Teen detainees refuse to leave hostel deemed unfit by ministry
Some 25 teenage crime suspects yesterday refused to vacate the Hadera shelter where they are staying in lieu of jail, despite the Welfare Ministry's order that they be moved due to the shelter's miserable conditions, including a lack of food.
When ministry officials came to the Nofit shelter yesterday to bring the teens to court for a hearing on where they should be moved, they refused to leave. The judges therefore agreed to postpone the hearing for a few days to give social workers time to persuade the teens and prevent their forcible removal.
Last week, chief public defender Inbal Rubinstein, whose office represents most of the teens, presented Welfare Ministry officials with testimony about the shelter's conditions from three Nofit counselors and three of the teen suspects - who, inter alia, complained about being hungry. The ministry consequently conducted a surprise inspection, which found that "the site was filthy to the point of endangering the teens; there were rotten vegetables in the kitchens... the doors of the showers and toilets had no handles; the toilets' flush didn't work and they had to be flushed with a mug; there were exposed and dangerous electric outlets."
Shelter director Gil Bar invited journalists to Nofit yesterday to try to refute the ministry's findings. Outside, parents of some of the teens distributed a letter praising the shelter and asking that it not be closed down. They have also sent the letter to the judges.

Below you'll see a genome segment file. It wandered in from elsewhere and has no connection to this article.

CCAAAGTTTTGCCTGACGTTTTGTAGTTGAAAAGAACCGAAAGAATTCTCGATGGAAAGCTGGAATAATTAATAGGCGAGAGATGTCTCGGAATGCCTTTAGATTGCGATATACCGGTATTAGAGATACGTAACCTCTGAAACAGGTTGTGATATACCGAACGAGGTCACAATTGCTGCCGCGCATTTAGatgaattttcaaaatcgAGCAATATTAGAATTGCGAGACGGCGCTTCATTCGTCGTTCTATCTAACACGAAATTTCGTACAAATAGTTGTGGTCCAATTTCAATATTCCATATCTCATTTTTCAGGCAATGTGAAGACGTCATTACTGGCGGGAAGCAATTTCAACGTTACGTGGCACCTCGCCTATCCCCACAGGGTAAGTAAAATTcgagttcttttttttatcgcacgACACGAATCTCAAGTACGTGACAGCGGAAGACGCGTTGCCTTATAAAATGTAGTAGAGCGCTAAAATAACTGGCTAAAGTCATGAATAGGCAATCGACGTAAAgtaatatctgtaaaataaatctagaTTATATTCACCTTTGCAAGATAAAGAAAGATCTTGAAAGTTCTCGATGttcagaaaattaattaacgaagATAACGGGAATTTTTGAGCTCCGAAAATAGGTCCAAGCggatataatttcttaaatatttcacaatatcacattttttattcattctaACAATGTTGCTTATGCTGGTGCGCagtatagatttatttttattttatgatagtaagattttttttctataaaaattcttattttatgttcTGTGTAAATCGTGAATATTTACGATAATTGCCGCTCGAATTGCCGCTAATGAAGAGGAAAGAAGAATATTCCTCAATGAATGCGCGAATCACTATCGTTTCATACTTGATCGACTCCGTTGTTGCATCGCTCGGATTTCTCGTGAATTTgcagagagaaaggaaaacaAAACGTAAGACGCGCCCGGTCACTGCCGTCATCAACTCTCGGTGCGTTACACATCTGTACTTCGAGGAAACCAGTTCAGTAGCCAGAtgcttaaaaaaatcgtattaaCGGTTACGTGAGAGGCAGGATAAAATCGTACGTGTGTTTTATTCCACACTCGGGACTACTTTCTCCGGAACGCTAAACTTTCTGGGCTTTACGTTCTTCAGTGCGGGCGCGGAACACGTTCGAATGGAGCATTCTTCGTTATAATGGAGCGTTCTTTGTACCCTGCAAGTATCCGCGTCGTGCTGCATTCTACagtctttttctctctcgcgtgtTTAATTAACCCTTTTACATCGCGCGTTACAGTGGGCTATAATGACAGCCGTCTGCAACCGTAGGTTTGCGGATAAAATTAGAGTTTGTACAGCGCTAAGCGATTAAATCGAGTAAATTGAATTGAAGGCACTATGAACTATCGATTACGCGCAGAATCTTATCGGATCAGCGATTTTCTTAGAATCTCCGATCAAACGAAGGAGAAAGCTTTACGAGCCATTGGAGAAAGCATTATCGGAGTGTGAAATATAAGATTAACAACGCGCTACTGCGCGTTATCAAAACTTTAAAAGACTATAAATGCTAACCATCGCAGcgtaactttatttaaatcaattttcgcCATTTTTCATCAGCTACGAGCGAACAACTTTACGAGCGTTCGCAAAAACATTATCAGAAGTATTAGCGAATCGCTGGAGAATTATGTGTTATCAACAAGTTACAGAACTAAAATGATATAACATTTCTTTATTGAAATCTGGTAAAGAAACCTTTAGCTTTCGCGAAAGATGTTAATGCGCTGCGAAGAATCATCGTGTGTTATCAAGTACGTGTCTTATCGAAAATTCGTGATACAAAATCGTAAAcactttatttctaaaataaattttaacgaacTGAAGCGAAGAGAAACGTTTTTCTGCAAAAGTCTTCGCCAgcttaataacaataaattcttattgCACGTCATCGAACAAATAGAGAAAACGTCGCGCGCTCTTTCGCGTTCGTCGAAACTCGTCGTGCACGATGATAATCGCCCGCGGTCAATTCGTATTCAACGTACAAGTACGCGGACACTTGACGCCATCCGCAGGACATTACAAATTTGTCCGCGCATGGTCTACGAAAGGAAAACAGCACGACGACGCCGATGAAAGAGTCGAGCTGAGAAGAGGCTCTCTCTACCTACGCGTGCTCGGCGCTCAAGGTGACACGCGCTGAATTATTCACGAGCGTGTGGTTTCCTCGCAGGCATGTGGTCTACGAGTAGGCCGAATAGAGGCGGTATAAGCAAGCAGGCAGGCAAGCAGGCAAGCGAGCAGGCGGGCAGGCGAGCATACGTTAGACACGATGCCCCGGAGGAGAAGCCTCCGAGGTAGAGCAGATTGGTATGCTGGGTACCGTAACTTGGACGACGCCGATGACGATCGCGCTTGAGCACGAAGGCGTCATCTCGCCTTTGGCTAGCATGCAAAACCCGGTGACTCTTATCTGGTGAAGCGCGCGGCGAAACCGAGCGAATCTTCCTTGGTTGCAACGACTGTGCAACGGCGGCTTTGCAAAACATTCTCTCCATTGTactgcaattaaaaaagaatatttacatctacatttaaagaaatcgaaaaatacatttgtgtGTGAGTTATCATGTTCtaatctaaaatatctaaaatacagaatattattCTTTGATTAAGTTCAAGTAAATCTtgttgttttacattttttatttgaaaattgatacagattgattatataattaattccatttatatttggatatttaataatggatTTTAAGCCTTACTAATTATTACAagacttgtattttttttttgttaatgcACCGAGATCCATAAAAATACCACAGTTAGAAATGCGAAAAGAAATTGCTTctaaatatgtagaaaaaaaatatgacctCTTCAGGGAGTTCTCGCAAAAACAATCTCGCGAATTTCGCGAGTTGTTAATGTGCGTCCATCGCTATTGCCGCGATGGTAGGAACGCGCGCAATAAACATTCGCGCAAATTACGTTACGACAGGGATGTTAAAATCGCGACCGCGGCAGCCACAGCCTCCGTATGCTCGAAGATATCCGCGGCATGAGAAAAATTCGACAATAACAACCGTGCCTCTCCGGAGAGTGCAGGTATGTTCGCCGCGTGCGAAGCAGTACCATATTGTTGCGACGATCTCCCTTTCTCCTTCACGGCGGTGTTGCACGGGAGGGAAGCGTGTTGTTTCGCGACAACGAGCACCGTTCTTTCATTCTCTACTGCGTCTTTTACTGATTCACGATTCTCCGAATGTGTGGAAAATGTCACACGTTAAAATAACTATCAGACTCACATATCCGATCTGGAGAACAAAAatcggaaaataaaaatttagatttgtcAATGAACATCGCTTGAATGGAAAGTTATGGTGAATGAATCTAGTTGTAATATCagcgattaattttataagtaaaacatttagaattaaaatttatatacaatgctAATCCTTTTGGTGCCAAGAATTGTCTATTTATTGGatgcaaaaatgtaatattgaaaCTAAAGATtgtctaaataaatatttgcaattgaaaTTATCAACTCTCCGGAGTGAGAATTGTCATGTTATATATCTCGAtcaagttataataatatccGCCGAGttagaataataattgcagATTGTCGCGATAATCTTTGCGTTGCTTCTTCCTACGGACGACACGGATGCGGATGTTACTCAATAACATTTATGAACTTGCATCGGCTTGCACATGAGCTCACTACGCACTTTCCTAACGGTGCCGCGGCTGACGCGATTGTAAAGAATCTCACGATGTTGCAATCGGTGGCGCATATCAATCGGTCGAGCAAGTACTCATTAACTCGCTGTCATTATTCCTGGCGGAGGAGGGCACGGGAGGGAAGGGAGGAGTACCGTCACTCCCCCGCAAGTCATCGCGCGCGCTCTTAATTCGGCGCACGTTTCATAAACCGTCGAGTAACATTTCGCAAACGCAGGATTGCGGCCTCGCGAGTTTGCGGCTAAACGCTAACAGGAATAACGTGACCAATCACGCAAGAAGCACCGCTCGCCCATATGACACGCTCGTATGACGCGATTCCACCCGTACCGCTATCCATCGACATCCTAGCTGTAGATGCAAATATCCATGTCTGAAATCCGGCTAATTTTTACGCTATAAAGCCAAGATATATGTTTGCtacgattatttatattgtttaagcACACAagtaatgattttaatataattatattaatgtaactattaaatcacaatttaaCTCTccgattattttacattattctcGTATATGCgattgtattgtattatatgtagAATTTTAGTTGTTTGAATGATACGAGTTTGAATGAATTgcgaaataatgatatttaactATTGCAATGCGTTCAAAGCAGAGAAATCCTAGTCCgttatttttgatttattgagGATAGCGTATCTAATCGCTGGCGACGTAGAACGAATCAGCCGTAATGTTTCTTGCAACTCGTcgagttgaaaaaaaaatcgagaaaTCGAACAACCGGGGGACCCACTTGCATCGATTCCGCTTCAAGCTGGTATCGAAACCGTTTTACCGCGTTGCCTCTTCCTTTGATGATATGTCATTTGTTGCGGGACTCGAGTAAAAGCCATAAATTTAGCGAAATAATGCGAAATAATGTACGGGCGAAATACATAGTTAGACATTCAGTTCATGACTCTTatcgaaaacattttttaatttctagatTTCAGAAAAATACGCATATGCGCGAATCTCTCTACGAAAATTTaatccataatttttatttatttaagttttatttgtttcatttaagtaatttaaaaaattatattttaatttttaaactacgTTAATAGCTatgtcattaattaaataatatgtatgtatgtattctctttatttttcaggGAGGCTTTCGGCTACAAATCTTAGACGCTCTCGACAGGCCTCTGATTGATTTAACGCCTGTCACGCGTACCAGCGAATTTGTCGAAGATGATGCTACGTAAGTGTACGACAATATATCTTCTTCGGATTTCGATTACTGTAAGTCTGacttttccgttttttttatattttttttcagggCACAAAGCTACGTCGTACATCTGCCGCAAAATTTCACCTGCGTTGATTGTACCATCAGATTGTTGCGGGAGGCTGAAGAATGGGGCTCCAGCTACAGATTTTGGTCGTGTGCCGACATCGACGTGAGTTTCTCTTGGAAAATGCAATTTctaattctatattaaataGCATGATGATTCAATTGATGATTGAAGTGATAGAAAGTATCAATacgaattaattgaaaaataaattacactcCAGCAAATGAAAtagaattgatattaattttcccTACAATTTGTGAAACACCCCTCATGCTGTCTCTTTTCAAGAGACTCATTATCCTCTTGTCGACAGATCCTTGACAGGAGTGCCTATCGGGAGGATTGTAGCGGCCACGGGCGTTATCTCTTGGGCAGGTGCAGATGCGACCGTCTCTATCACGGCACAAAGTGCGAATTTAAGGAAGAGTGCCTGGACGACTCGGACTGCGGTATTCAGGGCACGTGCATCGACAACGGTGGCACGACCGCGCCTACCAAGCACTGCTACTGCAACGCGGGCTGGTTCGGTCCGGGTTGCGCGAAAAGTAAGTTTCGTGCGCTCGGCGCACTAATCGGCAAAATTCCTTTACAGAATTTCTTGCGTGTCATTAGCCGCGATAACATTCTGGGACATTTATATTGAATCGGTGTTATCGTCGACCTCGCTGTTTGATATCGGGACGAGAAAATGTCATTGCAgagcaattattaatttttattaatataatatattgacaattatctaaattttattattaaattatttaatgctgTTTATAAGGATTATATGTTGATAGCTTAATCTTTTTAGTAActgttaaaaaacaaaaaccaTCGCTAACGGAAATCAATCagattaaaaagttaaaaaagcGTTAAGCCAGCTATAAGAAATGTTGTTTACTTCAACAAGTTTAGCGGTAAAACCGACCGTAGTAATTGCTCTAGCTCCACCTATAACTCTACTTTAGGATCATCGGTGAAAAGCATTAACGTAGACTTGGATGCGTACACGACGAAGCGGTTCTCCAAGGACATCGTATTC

"My son returned to me, returned to life," said one mother. "My son was a criminal, a robber, and violent. Today, he is working and taking his matriculation exams... The people here are giving him what his father and I didn't give him - warmth, love and education. If he had been hungry and neglected here, would I let him remain?"
According to Rubinstein, most of the staff are caring and devoted, which is apparently one reason the teens refused to leave.
During yesterday's tour, the shelter looked beautifully tended and appointed, with a library, gym equipment, even a Jacuzzi. It was hard to reconcile with the counselors' reports of "a house full of cockroaches, with no hot water," of shortages of basic foodstuffs such as produce, bread and milk, of teens who were not even given prescribed medications. Apparently, massive cleaning and repair work was carried out over the weekend.
Nofit is the only alternative to prison available to Jewish teens who have been denied bail before or during their trial, and for the last year, it has been run by a non-profit organization under Welfare Ministry supervision. The ministry said yesterday that it plans to seek a new operator for the shelter.
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